by J. Ryan
Grass smeared another layer of green stain onto his jeans as he dropped to a knee. He rubbed sweat from the back of his sunburned neck and reached into his hip pocket. The metal detector crackled and hissed on the lawn beside him as he pulled out a long flathead and thrust the screwdriver into the earth, moistened by the university’s automatic sprinklers that rise and spray so without warning he’d already been juiced twice. Working the flathead around in the soil, he reversed his grip on the handle and stabbed at the hole like Norman Bates in the shower scene, in and out and in again, until he heard that familiar metallic clink.
An earring stud, not his best find ever but with the sun beating down he’d have to call it a success and head home. He sat back on the grass, unlatched his prosthetic leg, and plinked the stud into the hollowed out space that held the rest of his day’s booty: 16 bottle caps, 83 cents in change, a snarl of armature wire, four paper clips, three brass buttons, a toenail clipper, a double-A battery, and half a fork.
With his metal detector hoisted over his shoulder, he hobbled home, his leg rattling with each step. He stopped only once to check the grassy areas by the biker bar where he’d found a lifetime total of three teeth with fillings.
The wind blew through the bolt and washer wind chimes on his porch as he reached for the screen door handle fashioned out of half a carabiner he’d dug up from under the university’s rock climbing wall. He leaned the metal detector in the corner and dropped to his couch and sighed. The clock – encircled by syringes arranged in a sunburst – ticked on the wall, and sunlight streaked through his windshield wiper blade mini-blinds.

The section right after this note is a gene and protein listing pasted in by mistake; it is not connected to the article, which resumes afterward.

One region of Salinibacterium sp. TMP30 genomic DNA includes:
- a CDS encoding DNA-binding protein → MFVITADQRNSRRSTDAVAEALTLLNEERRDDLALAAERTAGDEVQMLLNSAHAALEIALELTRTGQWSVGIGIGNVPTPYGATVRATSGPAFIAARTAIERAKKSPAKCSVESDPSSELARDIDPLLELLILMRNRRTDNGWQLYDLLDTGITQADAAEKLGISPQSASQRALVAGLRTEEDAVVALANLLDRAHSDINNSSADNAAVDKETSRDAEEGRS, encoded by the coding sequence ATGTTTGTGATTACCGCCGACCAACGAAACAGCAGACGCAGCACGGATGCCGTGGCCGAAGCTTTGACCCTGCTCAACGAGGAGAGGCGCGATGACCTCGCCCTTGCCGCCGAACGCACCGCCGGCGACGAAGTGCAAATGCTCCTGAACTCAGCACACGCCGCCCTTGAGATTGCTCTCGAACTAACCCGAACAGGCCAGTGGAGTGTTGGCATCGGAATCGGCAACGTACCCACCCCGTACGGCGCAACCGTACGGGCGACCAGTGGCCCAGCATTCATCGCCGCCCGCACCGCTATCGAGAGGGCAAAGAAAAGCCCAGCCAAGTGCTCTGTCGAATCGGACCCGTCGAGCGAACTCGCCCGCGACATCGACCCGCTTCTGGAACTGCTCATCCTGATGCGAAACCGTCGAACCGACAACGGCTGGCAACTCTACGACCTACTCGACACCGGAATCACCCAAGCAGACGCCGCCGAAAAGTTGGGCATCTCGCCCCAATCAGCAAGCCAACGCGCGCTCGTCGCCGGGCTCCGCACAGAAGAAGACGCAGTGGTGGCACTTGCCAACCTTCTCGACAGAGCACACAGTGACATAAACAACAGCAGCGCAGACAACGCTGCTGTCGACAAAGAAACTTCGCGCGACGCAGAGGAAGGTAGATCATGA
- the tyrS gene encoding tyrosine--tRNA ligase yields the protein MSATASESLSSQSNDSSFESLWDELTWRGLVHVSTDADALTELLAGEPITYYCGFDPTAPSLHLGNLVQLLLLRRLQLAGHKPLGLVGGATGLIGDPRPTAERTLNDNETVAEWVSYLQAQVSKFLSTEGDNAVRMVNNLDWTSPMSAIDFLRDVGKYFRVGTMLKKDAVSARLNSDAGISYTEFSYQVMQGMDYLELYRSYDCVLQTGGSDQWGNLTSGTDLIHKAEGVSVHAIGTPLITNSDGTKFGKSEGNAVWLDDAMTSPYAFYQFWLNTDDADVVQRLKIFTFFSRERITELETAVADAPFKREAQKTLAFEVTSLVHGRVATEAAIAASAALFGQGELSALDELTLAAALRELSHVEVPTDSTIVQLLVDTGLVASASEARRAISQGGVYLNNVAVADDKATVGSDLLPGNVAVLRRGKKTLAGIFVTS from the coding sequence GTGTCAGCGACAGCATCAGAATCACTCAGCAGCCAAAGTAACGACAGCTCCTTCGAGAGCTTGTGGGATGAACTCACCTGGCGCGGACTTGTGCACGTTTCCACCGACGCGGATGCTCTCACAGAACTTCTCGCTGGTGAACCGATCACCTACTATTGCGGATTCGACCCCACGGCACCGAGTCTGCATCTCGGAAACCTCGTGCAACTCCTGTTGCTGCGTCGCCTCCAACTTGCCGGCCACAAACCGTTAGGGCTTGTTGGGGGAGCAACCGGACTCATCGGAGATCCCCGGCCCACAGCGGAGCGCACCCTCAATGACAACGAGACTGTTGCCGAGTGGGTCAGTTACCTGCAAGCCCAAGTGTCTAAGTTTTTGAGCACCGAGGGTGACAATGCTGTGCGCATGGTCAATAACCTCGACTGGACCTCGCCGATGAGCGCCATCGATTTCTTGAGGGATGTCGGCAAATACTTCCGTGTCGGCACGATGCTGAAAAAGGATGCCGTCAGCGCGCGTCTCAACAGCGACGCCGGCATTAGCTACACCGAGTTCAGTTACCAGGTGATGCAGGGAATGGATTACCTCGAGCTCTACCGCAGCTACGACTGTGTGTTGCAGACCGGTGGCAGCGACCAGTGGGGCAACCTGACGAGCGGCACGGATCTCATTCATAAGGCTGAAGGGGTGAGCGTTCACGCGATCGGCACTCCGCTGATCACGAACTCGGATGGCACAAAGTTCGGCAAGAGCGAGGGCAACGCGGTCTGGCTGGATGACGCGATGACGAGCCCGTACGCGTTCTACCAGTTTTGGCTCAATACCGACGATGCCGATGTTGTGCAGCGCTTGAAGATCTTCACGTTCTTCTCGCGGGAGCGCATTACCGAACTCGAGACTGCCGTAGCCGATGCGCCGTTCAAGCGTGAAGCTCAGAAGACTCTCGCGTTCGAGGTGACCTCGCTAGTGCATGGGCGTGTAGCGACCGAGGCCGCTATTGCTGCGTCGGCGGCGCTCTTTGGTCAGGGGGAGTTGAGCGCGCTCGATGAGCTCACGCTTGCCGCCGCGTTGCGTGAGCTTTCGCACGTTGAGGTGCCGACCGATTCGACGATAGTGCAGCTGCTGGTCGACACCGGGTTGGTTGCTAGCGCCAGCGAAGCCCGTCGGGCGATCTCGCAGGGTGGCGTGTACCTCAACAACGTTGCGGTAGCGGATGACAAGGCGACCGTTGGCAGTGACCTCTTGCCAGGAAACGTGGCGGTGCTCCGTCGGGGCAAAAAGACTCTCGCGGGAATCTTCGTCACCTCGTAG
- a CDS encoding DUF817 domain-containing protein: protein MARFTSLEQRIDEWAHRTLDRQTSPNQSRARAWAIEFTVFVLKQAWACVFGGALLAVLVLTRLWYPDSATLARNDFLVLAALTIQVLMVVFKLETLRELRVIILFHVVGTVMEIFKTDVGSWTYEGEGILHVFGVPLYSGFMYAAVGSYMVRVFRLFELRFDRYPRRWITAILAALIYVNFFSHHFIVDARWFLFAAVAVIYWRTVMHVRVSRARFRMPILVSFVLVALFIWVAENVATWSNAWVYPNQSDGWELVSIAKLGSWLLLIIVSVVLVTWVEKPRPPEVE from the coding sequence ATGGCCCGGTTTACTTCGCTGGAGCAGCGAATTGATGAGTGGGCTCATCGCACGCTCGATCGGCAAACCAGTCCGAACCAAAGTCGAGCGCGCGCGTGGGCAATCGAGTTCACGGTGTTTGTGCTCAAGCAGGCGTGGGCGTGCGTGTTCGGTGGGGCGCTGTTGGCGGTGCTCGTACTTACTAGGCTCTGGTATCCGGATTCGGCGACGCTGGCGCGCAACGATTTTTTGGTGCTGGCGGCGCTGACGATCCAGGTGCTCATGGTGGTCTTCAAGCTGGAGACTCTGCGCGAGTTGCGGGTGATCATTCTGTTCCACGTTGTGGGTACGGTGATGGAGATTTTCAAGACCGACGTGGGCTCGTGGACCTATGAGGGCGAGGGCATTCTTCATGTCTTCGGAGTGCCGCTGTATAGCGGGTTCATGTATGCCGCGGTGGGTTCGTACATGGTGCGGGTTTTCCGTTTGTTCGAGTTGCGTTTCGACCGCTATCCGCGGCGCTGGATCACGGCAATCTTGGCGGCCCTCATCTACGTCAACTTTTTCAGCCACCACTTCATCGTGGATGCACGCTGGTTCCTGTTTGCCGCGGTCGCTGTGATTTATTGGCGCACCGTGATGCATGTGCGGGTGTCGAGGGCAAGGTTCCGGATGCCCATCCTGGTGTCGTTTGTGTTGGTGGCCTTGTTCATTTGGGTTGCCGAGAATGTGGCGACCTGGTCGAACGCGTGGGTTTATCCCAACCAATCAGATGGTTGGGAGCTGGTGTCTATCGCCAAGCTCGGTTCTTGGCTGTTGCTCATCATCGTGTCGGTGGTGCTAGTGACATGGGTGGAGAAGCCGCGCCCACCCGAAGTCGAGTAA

He unlatched his leg and dumped the contents onto the coffee table, tapping the bottom of his shoe to make sure everything came out. Once a retainer had been lodged in there for weeks. He plopped his prosthesis on the couch cushion beside him and pulled open the drawer in his coffee table to retrieve his safety pin necklace, which he then looped over his head and slid rings of electrical wire over his fingers. Properly adorned, he got down to business.
Separating his bounty by item, he jotted down a few figures in his collecting journal, then placed the items in their respective containers, mostly old coffee cans and prescription bottles. When the sorting was finished he reached again in the drawer for the film canister that contained his prized find, the single mushroomed bullet he’d found near the playground four years before, dug from the all time greatest depth of 27 inches. He’d polished off as much dirt as he could without disturbing what appeared to be dried blood and tissue matter. He now examined the bullet in front of his face, smiling.
Content, he dropped the bullet in the film canister where it belonged and put it back in the drawer. He sunk deeper into the couch and listened to his clock and his wind chimes. It was a good day.